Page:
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Education

Northside ISD Students And Staff Must Wear Masks In School

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Northside ISD
Northside district leadership applaud a new teacher arriving for New Teacher Academy last week.

Masks will be required at San Antonio’s largest school district on the first day of school.

Trustees of the Northside Independent School District voted unanimously for a “temporary indoor mask mandate” Tuesday night, after hearing from dozens of people on both sides of the issue. The mandate goes into effect on Aug. 23, the district’s first day of school.

Unlike most other San Antonio school districts, Northside ISD did not change its mask policy when the Metropolitan Health District directed public schools to require masks last week. District officials said they did not want to confuse parents by changing policies multiple times while the legality of mandates is argued in court.

Northside straddles the line between the City of San Antonio and its suburbs. During public comments, numerous people spoke both for and against masks.

Public comments on the mask debate lasted an hour, with each speaker limited to one minute. Roughly 50 people signed up to speak.

The school board’s discussion of COVID-19 safety policies drew close to 50 public comments and lasted an hour. Each speaker was limited to one minute.

5th grader Jeanette Rodriguez was one of dozens of people who asked the board for a mandate.

“My great-grandma died because of this, and I have four other grandparents that I am worried for. I am not vaccinated and they are forcing me to go to school and no kids there are vaccinated because we are too young. The delta variant is more dangerous for kids,” Jeanette told the board.

“My friends and I don't want to get sick. I ask if you please make masks mandatory, at least for us too young to be vaccinated.”

Dozens of people also spoke against a mandate. Josh Kay was one of several people who told the board requiring masks went against personal freedom and parental choice.

“To me, it's kind of a striking difference, like one side's demanding mandates, and everybody to go along with what they say. And the other side's saying, we should have freedom, we should have liberty, we should have parental choice over our children,” Kay said.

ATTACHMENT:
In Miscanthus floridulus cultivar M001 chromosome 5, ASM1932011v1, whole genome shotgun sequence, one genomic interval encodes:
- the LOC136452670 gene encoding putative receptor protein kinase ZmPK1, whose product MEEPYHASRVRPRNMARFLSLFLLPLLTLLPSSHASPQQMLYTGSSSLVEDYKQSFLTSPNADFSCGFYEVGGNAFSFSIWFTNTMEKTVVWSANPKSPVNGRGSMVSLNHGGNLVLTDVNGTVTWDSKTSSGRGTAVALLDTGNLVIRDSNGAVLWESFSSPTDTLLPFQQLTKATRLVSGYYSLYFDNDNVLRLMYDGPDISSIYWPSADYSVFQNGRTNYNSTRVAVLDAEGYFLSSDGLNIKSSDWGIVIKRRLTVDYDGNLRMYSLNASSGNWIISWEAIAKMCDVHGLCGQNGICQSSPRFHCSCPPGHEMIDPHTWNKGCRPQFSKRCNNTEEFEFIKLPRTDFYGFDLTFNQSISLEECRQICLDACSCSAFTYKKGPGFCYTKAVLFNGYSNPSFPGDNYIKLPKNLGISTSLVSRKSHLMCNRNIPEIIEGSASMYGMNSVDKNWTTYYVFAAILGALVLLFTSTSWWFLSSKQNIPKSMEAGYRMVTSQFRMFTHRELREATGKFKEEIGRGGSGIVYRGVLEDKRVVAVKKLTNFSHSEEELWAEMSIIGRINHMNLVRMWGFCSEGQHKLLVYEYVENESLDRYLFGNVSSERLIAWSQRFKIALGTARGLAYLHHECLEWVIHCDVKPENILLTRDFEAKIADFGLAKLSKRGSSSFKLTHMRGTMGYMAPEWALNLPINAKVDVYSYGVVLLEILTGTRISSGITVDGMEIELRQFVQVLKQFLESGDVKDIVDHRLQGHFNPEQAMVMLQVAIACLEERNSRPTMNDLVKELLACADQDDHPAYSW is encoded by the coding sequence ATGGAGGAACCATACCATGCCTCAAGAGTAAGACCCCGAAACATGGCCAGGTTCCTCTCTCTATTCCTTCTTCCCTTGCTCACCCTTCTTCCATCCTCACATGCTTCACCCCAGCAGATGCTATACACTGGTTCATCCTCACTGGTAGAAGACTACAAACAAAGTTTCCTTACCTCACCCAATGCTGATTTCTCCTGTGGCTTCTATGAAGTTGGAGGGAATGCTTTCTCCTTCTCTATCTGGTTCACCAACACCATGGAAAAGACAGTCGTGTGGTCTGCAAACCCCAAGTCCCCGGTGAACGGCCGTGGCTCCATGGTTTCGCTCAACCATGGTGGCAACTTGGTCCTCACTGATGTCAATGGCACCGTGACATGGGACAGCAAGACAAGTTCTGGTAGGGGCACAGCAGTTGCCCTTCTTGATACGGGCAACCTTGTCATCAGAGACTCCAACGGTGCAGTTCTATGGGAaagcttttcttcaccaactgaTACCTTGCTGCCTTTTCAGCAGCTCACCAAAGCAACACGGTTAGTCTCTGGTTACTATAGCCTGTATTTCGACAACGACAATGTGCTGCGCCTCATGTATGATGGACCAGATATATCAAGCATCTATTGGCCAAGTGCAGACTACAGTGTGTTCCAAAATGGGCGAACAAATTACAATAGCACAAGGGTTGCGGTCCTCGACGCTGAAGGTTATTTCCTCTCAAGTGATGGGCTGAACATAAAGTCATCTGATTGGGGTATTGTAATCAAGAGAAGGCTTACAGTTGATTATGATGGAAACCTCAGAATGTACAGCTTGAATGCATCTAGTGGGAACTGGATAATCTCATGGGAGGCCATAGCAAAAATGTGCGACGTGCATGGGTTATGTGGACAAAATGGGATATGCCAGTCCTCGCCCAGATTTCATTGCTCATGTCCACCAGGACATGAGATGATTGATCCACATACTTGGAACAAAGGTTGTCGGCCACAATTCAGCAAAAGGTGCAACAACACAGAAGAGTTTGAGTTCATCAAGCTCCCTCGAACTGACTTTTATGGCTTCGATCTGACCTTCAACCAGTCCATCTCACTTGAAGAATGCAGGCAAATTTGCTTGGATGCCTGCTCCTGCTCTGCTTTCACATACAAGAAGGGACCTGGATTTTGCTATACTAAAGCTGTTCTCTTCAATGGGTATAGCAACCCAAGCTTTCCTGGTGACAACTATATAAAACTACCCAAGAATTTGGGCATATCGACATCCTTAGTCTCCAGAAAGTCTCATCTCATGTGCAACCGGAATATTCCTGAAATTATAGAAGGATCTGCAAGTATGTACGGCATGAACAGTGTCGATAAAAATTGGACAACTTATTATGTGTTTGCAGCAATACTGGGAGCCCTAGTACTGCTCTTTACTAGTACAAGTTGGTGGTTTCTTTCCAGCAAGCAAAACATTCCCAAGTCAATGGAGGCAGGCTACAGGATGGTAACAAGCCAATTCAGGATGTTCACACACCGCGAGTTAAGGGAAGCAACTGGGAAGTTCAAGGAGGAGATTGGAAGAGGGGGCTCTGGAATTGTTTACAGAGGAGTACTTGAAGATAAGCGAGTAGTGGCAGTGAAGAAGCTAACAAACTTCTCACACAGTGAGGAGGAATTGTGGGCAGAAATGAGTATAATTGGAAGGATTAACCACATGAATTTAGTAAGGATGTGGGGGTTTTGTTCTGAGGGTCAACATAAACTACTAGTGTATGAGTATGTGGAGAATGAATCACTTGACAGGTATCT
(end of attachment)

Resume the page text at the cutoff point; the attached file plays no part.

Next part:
“There are reasons to mask your kids and reasons to not mask your kids. And if you want to mask your kids, go ahead and mask them. If you don't, if you got reasons to not mask them, then we shouldn't be forced to mask them either.”

San Antonio hospitals have seen more children admitted for COVID-19 recently. Physicians and public health experts say wearing a mask in school is the best way to protect kids, especially children under 12 who are too young to be vaccinated against the coronavirus.

After hearing public comments, Northside trustees went into closed session to consult with their attorney. When they returned to open session, trustee Carol Harle made a motion to “temporarily impose an indoor mask mandate for all district students, staff and visitors effective 8/23/21” and to “authorize the superintendent to adjust” the mandate “as appropriate given local circumstances and report such adjustments to the board.”

During Northside’s convocation earlier in the day, Superintendent Brian Woods told his staff that he and the board were going to do what “we think is best for our kids and our staff…whether that complies with (somebody else’s) mandate or not.”

“I don't want to operate under a mandate. I want to operate based on data. You know, imagine that,” Woods said. “And if things get better — and they will — then we want to adjust that way. And if things don't, if things get worse, we want to adjust again. And if things are rough at one campus, we want to be able to adjust there without adjusting everywhere else.”

“We're going to do what's best for our kids,” he added. “And then we're going to go back to focusing on our core work: teaching and learning, caring for kids socially and emotionally, and we're not going to worry about wearing a mask or not wearing a mask, or at this school we are and at this school we aren't.”

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